Sadly My Psion is on it's last legs, the hinges where the screen flips up are broken............it still works great just needs a new body, a bit like myself.
My wife bought me my Psion Series 3 years ago, and I have used it continuously since then. The basic unit is 16.5cm * 2.2cm *8.5cm, which is a bit bigger than the PDA's going around just now. At it's heart is an NEC V30 7.7Mhz processor. I know what your thinking 7.7Mhz very slow. Well by today's standards it probably is but you wouldn't think it while using this little baby. It can be run using a power supply or by 2 AA batteries which last a decent amount of time.
Many games and Programs are available for the Psion, and they come on an SSD ( Solid State Disk) which simply plugs into one of the 2 available slots.They are still readily available which in itself is a terstament to the popularity and longevity of the Psion series.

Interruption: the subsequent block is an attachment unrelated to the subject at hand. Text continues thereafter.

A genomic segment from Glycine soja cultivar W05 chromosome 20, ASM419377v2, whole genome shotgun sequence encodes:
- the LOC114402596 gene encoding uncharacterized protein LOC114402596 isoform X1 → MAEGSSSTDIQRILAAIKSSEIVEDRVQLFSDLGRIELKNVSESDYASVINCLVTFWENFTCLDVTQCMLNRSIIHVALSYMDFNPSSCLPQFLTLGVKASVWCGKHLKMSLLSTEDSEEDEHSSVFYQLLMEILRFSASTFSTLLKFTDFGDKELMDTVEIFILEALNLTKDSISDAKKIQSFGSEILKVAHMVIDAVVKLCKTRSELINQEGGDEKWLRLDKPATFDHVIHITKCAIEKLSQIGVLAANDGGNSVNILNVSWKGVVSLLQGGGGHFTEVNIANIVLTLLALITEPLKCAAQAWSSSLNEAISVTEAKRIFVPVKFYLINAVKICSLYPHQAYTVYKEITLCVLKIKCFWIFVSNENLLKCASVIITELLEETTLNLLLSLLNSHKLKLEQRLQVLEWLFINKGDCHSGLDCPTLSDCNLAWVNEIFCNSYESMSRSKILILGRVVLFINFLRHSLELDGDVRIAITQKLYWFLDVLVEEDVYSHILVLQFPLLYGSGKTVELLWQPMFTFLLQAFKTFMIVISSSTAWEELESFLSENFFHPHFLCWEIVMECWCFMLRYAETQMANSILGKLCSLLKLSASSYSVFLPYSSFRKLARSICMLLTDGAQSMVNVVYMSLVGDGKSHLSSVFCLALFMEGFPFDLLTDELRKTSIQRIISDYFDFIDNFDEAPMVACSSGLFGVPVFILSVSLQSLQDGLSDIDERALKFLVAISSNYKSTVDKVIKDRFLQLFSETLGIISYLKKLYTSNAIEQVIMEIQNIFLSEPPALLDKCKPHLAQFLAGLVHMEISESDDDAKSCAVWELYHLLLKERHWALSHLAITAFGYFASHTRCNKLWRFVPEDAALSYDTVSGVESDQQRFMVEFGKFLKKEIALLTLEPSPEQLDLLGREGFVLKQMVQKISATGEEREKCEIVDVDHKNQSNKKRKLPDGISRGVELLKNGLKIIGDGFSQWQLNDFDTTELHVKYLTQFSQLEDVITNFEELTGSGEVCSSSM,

The Word Processor is excellent and has a built in spell checker. The keyboard is very tactile but fat fingers could be a slight disadvantage in the spelling stakes. You can write many lengthy documents comfortably. The Psion has 1Mb of memory which can cope with a large quantity of info such as Word processor files, database files, and spreadsheet files.
It also has a Spreadsheet, which has all the basic functions and a few more.You can have a good few hundred rows and similar columns which means your Spreadsheets can be quite comprhensive.
The built in database, can hold several hundred records. I've used my database to keep track of all the videos/DVD's we have hired. We rate them out of ten just in case we wish to watch one again. We check the database to see if it got a high rating.The setting up of a database is very easy.
It has a neat little voice recorder for recording memo's to self. You can record lots of notes but they can only be a certain length which is determined by the memory which is available at the time of recording.